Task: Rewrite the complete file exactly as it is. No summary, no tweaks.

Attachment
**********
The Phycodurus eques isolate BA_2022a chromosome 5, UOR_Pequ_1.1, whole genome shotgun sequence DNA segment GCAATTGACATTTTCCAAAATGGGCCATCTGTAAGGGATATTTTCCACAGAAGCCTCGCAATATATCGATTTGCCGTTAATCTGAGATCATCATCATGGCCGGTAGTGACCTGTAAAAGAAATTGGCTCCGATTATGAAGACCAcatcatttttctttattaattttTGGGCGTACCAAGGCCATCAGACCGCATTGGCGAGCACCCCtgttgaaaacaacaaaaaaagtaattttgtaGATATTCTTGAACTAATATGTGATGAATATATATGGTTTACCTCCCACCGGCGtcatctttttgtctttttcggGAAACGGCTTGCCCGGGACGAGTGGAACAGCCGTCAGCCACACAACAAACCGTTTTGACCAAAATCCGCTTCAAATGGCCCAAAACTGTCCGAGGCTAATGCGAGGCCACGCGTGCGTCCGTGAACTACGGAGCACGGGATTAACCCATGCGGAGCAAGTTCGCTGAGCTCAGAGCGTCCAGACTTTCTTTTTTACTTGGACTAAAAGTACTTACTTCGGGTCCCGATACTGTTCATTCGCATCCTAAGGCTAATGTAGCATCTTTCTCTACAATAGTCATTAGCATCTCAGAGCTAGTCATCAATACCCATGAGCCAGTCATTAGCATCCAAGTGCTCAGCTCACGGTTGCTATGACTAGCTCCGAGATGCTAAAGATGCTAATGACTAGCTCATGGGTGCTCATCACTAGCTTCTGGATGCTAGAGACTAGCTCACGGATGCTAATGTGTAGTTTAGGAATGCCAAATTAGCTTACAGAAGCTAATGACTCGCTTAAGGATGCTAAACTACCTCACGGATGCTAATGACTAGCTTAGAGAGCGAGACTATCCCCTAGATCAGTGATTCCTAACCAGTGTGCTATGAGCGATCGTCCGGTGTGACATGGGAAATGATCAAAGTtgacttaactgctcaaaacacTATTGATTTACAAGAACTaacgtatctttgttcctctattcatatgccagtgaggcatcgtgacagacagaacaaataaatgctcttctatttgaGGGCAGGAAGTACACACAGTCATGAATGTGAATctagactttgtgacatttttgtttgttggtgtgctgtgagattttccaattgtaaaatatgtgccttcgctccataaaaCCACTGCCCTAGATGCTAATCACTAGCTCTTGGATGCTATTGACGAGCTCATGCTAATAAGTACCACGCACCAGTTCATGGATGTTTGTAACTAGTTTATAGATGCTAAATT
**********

The Phycodurus eques isolate BA_2022a chromosome 5, UOR_Pequ_1.1, whole genome shotgun sequence DNA segment GCAATTGACATTTTCCAAAATGGGCCATCTGTAAGGGATATTTTCCACAGAAGCCTCGCAATATATCGATTTGCCGTTAATCTGAGATCATCATCATGGCCGGTAGTGACCTGTAAAAGAAATTGGCTCCGATTATGAAGACCAcatcatttttctttattaattttTGGGCGTACCAAGGCCATCAGACCGCATTGGCGAGCACCCCtgttgaaaacaacaaaaaaagtaattttgtaGATATTCTTGAACTAATATGTGATGAATATATATGGTTTACCTCCCACCGGCGtcatctttttgtctttttcggGAAACGGCTTGCCCGGGACGAGTGGAACAGCCGTCAGCCACACAACAAACCGTTTTGACCAAAATCCGCTTCAAATGGCCCAAAACTGTCCGAGGCTAATGCGAGGCCACGCGTGCGTCCGTGAACTACGGAGCACGGGATTAACCCATGCGGAGCAAGTTCGCTGAGCTCAGAGCGTCCAGACTTTCTTTTTTACTTGGACTAAAAGTACTTACTTCGGGTCCCGATACTGTTCATTCGCATCCTAAGGCTAATGTAGCATCTTTCTCTACAATAGTCATTAGCATCTCAGAGCTAGTCATCAATACCCATGAGCCAGTCATTAGCATCCAAGTGCTCAGCTCACGGTTGCTATGACTAGCTCCGAGATGCTAAAGATGCTAATGACTAGCTCATGGGTGCTCATCACTAGCTTCTGGATGCTAGAGACTAGCTCACGGATGCTAATGTGTAGTTTAGGAATGCCAAATTAGCTTACAGAAGCTAATGACTCGCTTAAGGATGCTAAACTACCTCACGGATGCTAATGACTAGCTTAGAGAGCGAGACTATCCCCTAGATCAGTGATTCCTAACCAGTGTGCTATGAGCGATCGTCCGGTGTGACATGGGAAATGATCAAAGTtgacttaactgctcaaaacacTATTGATTTACAAGAACTaacgtatctttgttcctctattcatatgccagtgaggcatcgtgacagacagaacaaataaatgctcttctatttgaGGGCAGGAAGTACACACAGTCATGAATGTGAATctagactttgtgacatttttgtttgttggtgtgctgtgagattttccaattgtaaaatatgtgccttcgctccataaaaCCACTGCCCTAGATGCTAATCACTAGCTCTTGGATGCTATTGACGAGCTCATGCTAATAAGTACCACGCACCAGTTCATGGATGTTTGTAACTAGTTTATAGATGCTAAATT